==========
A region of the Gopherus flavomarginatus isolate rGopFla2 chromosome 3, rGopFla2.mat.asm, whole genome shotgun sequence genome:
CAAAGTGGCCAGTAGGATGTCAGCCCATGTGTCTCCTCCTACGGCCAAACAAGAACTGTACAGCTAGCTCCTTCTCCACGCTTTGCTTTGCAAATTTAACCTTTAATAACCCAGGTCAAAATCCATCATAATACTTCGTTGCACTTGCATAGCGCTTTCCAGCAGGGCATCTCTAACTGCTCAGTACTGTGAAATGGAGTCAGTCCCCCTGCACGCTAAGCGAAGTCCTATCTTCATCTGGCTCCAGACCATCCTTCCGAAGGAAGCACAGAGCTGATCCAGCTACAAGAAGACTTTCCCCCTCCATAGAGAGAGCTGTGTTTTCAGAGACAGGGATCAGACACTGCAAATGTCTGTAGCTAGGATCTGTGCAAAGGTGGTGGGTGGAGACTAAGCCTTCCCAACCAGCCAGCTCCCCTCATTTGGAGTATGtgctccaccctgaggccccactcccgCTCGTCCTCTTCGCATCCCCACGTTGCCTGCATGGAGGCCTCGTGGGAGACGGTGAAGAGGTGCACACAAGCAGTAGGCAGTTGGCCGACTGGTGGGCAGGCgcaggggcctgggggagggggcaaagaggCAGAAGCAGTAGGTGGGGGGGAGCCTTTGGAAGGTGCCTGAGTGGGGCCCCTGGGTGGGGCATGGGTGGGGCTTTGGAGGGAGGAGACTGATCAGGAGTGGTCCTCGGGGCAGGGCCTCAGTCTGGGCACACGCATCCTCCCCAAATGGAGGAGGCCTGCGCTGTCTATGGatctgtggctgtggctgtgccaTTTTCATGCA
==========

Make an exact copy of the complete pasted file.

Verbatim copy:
A region of the Gopherus flavomarginatus isolate rGopFla2 chromosome 3, rGopFla2.mat.asm, whole genome shotgun sequence genome:
CAAAGTGGCCAGTAGGATGTCAGCCCATGTGTCTCCTCCTACGGCCAAACAAGAACTGTACAGCTAGCTCCTTCTCCACGCTTTGCTTTGCAAATTTAACCTTTAATAACCCAGGTCAAAATCCATCATAATACTTCGTTGCACTTGCATAGCGCTTTCCAGCAGGGCATCTCTAACTGCTCAGTACTGTGAAATGGAGTCAGTCCCCCTGCACGCTAAGCGAAGTCCTATCTTCATCTGGCTCCAGACCATCCTTCCGAAGGAAGCACAGAGCTGATCCAGCTACAAGAAGACTTTCCCCCTCCATAGAGAGAGCTGTGTTTTCAGAGACAGGGATCAGACACTGCAAATGTCTGTAGCTAGGATCTGTGCAAAGGTGGTGGGTGGAGACTAAGCCTTCCCAACCAGCCAGCTCCCCTCATTTGGAGTATGtgctccaccctgaggccccactcccgCTCGTCCTCTTCGCATCCCCACGTTGCCTGCATGGAGGCCTCGTGGGAGACGGTGAAGAGGTGCACACAAGCAGTAGGCAGTTGGCCGACTGGTGGGCAGGCgcaggggcctgggggagggggcaaagaggCAGAAGCAGTAGGTGGGGGGGAGCCTTTGGAAGGTGCCTGAGTGGGGCCCCTGGGTGGGGCATGGGTGGGGCTTTGGAGGGAGGAGACTGATCAGGAGTGGTCCTCGGGGCAGGGCCTCAGTCTGGGCACACGCATCCTCCCCAAATGGAGGAGGCCTGCGCTGTCTATGGatctgtggctgtggctgtgccaTTTTCATGCA